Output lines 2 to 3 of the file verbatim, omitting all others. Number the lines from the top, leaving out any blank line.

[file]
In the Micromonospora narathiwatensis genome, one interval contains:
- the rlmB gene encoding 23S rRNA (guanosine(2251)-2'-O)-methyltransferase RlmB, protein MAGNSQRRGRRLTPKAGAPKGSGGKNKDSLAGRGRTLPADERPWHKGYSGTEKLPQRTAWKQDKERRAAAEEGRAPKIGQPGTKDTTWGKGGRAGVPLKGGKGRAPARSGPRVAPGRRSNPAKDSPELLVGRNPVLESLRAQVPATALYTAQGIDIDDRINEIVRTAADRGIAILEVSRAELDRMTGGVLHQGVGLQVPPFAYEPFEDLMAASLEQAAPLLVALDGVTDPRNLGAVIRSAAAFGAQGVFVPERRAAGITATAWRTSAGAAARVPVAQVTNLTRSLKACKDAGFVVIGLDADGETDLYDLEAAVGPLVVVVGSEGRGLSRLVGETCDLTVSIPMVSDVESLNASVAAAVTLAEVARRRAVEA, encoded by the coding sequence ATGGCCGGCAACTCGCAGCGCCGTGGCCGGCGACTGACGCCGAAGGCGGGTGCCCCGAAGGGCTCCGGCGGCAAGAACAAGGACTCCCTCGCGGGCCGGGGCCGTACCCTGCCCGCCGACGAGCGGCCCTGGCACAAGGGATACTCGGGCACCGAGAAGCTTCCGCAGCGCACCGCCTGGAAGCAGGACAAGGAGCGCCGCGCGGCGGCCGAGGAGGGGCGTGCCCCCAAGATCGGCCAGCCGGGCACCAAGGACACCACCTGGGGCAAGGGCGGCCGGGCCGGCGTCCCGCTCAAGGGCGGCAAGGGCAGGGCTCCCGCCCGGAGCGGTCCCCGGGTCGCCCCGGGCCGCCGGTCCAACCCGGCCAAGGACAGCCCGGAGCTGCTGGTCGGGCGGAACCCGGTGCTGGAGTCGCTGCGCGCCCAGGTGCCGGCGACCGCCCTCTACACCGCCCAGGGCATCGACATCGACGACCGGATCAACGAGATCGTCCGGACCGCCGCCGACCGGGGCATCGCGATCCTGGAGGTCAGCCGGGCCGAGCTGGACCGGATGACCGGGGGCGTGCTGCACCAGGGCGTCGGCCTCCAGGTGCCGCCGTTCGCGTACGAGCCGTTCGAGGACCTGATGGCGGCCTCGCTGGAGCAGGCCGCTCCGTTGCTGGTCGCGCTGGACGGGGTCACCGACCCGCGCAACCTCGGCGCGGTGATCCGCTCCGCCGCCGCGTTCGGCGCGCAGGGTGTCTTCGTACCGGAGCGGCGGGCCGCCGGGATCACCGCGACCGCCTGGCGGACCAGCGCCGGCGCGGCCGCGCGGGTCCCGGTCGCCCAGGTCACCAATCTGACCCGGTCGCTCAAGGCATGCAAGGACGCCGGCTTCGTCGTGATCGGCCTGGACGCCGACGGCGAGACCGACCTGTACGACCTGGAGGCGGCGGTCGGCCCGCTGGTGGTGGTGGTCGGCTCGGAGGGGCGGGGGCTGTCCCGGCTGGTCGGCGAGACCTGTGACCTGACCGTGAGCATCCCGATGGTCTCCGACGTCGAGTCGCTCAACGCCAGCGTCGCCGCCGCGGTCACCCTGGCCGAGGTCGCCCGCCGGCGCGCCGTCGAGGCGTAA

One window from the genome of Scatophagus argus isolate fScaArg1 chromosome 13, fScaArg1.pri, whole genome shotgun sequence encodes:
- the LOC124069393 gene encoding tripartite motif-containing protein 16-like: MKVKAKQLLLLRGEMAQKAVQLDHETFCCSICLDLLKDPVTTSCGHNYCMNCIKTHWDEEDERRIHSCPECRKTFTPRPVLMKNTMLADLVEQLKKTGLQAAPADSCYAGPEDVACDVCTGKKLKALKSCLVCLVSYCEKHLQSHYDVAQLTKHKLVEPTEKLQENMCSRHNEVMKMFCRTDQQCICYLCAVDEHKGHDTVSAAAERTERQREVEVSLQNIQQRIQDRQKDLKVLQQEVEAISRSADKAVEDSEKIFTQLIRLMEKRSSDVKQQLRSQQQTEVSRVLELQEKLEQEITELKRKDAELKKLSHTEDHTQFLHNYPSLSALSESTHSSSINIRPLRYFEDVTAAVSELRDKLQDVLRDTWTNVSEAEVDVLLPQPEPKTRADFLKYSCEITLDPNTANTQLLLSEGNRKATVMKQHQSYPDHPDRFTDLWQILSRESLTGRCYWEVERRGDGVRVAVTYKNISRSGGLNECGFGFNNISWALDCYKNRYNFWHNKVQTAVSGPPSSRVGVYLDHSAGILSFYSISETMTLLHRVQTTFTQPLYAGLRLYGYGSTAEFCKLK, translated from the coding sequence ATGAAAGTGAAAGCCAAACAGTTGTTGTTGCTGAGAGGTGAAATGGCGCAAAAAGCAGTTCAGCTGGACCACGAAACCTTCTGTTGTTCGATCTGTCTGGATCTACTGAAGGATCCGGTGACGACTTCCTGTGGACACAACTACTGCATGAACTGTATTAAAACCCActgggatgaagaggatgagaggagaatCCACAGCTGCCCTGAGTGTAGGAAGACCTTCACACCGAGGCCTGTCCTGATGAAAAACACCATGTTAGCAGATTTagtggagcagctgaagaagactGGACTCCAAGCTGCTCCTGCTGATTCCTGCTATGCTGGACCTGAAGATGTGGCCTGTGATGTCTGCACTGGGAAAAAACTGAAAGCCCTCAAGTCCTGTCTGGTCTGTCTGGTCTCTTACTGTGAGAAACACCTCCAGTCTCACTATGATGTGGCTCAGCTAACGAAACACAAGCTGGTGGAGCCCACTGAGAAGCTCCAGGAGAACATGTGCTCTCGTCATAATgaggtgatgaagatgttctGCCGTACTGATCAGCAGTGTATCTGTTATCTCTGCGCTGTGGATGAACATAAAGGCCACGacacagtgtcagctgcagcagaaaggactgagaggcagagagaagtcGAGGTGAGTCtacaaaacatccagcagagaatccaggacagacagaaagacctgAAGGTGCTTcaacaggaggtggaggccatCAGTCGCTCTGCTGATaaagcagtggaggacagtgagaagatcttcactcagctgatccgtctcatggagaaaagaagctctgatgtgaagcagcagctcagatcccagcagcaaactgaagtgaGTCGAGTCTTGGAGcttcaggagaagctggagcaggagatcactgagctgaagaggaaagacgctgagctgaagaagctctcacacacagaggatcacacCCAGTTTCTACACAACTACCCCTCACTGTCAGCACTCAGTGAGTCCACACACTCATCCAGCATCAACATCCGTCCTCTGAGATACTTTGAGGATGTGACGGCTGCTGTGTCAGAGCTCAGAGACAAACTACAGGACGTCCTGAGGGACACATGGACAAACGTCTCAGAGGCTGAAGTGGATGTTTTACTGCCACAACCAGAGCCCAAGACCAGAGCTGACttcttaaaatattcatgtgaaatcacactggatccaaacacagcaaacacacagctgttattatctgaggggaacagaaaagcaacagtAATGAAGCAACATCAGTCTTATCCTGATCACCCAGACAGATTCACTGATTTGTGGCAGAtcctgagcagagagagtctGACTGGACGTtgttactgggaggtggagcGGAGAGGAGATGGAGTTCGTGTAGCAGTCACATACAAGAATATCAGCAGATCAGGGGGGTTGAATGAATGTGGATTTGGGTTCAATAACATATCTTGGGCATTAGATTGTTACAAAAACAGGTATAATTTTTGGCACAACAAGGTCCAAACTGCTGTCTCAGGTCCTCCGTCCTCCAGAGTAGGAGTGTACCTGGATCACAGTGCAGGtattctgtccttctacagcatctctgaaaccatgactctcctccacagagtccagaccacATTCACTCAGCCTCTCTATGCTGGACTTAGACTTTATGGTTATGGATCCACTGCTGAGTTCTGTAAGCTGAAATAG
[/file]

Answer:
- the rlmB gene encoding 23S rRNA (guanosine(2251)-2'-O)-methyltransferase RlmB, protein MAGNSQRRGRRLTPKAGAPKGSGGKNKDSLAGRGRTLPADERPWHKGYSGTEKLPQRTAWKQDKERRAAAEEGRAPKIGQPGTKDTTWGKGGRAGVPLKGGKGRAPARSGPRVAPGRRSNPAKDSPELLVGRNPVLESLRAQVPATALYTAQGIDIDDRINEIVRTAADRGIAILEVSRAELDRMTGGVLHQGVGLQVPPFAYEPFEDLMAASLEQAAPLLVALDGVTDPRNLGAVIRSAAAFGAQGVFVPERRAAGITATAWRTSAGAAARVPVAQVTNLTRSLKACKDAGFVVIGLDADGETDLYDLEAAVGPLVVVVGSEGRGLSRLVGETCDLTVSIPMVSDVESLNASVAAAVTLAEVARRRAVEA, encoded by the coding sequence ATGGCCGGCAACTCGCAGCGCCGTGGCCGGCGACTGACGCCGAAGGCGGGTGCCCCGAAGGGCTCCGGCGGCAAGAACAAGGACTCCCTCGCGGGCCGGGGCCGTACCCTGCCCGCCGACGAGCGGCCCTGGCACAAGGGATACTCGGGCACCGAGAAGCTTCCGCAGCGCACCGCCTGGAAGCAGGACAAGGAGCGCCGCGCGGCGGCCGAGGAGGGGCGTGCCCCCAAGATCGGCCAGCCGGGCACCAAGGACACCACCTGGGGCAAGGGCGGCCGGGCCGGCGTCCCGCTCAAGGGCGGCAAGGGCAGGGCTCCCGCCCGGAGCGGTCCCCGGGTCGCCCCGGGCCGCCGGTCCAACCCGGCCAAGGACAGCCCGGAGCTGCTGGTCGGGCGGAACCCGGTGCTGGAGTCGCTGCGCGCCCAGGTGCCGGCGACCGCCCTCTACACCGCCCAGGGCATCGACATCGACGACCGGATCAACGAGATCGTCCGGACCGCCGCCGACCGGGGCATCGCGATCCTGGAGGTCAGCCGGGCCGAGCTGGACCGGATGACCGGGGGCGTGCTGCACCAGGGCGTCGGCCTCCAGGTGCCGCCGTTCGCGTACGAGCCGTTCGAGGACCTGATGGCGGCCTCGCTGGAGCAGGCCGCTCCGTTGCTGGTCGCGCTGGACGGGGTCACCGACCCGCGCAACCTCGGCGCGGTGATCCGCTCCGCCGCCGCGTTCGGCGCGCAGGGTGTCTTCGTACCGGAGCGGCGGGCCGCCGGGATCACCGCGACCGCCTGGCGGACCAGCGCCGGCGCGGCCGCGCGGGTCCCGGTCGCCCAGGTCACCAATCTGACCCGGTCGCTCAAGGCATGCAAGGACGCCGGCTTCGTCGTGATCGGCCTGGACGCCGACGGCGAGACCGACCTGTACGACCTGGAGGCGGCGGTCGGCCCGCTGGTGGTGGTGGTCGGCTCGGAGGGGCGGGGGCTGTCCCGGCTGGTCGGCGAGACCTGTGACCTGACCGTGAGCATCCCGATGGTCTCCGACGTCGAGTCGCTCAACGCCAGCGTCGCCGCCGCGGTCACCCTGGCCGAGGTCGCCCGCCGGCGCGCCGTCGAGGCGTAA

One window from the genome of Scatophagus argus isolate fScaArg1 chromosome 13, fScaArg1.pri, whole genome shotgun sequence encodes: